Video: Using Data to Calculate Percentage and Determine the Effectiveness of the Combined Contraceptive Pill

1,500 women take the combined contraceptive pill. 7 of them have unexpected pregnancies. How effective is the pill? Give your answer as a percentage to one decimal place.

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Video Transcript

1500 women take the combined contraceptive pill. Seven of them have unexpected pregnancies. How effective is the pill? Give your answer as a percentage to one decimal place.

This question is asking us about the percentage of the 1500 women who did not have unexpected pregnancies while taking the combined contraceptive pill. It’s helpful to try to represent this problem visually. The orange circle represents all 1500 women who took the combined contraceptive pill. We’ll remove this slice in pink, which represents the seven unexpected pregnancies.

What we’re being asked to calculate is what percentage of the circle of the original 1500 women is left after we remove the seven who had unexpected pregnancies. So, first, we’ll subtract seven from 1500, which will give us 1493. This is the number of women who did not experience unexpected pregnancies while taking the combined contraceptive pill.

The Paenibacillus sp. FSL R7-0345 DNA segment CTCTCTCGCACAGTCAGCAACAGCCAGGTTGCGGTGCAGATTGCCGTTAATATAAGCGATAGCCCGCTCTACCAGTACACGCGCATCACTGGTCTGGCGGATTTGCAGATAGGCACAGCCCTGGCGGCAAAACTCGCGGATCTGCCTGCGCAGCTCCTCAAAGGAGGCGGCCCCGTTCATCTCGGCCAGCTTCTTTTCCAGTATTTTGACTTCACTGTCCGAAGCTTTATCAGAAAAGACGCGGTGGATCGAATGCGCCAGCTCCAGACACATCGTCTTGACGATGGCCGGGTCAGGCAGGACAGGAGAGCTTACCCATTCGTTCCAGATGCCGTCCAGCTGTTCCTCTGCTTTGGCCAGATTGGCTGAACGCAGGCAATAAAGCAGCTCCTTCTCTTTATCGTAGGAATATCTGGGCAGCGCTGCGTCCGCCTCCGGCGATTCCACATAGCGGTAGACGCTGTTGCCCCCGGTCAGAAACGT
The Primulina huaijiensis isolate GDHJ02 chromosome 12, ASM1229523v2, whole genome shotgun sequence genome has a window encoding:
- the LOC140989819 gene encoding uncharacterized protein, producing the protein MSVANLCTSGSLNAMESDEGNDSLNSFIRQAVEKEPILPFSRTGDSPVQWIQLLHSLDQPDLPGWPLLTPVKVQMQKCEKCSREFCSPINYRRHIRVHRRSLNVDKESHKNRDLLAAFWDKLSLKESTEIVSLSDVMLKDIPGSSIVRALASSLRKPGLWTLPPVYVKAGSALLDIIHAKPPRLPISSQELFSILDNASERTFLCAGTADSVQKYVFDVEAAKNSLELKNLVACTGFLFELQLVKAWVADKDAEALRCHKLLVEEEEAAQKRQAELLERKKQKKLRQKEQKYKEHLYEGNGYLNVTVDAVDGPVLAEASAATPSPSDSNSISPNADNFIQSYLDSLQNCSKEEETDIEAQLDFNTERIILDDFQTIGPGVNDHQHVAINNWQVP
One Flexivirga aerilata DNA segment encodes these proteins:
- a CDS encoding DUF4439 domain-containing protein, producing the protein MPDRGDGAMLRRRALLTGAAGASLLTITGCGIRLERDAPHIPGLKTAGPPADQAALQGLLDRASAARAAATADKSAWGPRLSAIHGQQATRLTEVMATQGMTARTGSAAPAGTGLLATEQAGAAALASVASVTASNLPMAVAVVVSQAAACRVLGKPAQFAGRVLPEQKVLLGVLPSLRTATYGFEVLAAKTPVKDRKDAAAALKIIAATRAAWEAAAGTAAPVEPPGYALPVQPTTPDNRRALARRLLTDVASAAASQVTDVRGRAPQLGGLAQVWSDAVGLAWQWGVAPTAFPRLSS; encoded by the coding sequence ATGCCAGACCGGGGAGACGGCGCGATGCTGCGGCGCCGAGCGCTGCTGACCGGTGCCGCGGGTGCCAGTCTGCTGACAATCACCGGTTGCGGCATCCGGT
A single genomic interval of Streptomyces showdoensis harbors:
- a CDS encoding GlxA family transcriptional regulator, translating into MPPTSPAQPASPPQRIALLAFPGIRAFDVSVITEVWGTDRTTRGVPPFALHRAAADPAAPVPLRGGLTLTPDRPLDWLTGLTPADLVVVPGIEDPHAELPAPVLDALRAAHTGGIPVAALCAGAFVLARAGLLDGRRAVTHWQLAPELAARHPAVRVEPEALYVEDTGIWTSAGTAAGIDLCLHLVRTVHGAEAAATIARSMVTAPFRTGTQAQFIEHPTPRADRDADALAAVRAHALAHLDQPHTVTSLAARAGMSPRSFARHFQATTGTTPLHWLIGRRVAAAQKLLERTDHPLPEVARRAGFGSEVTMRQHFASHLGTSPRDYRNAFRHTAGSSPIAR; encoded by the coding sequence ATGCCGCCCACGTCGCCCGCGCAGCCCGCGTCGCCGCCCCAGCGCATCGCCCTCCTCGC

Next, we need to convert this number to a percentage. We’ll do that by dividing the number of women who did not have unexpected pregnancies by the total number of women who took the pill and multiplying by 100 percent. And we get 99.533 continuous percent. In the question, they asked for the percentage to one decimal place. Based on our calculations, we can conclude that the combined contraceptive pill is 99.5 percent effective.

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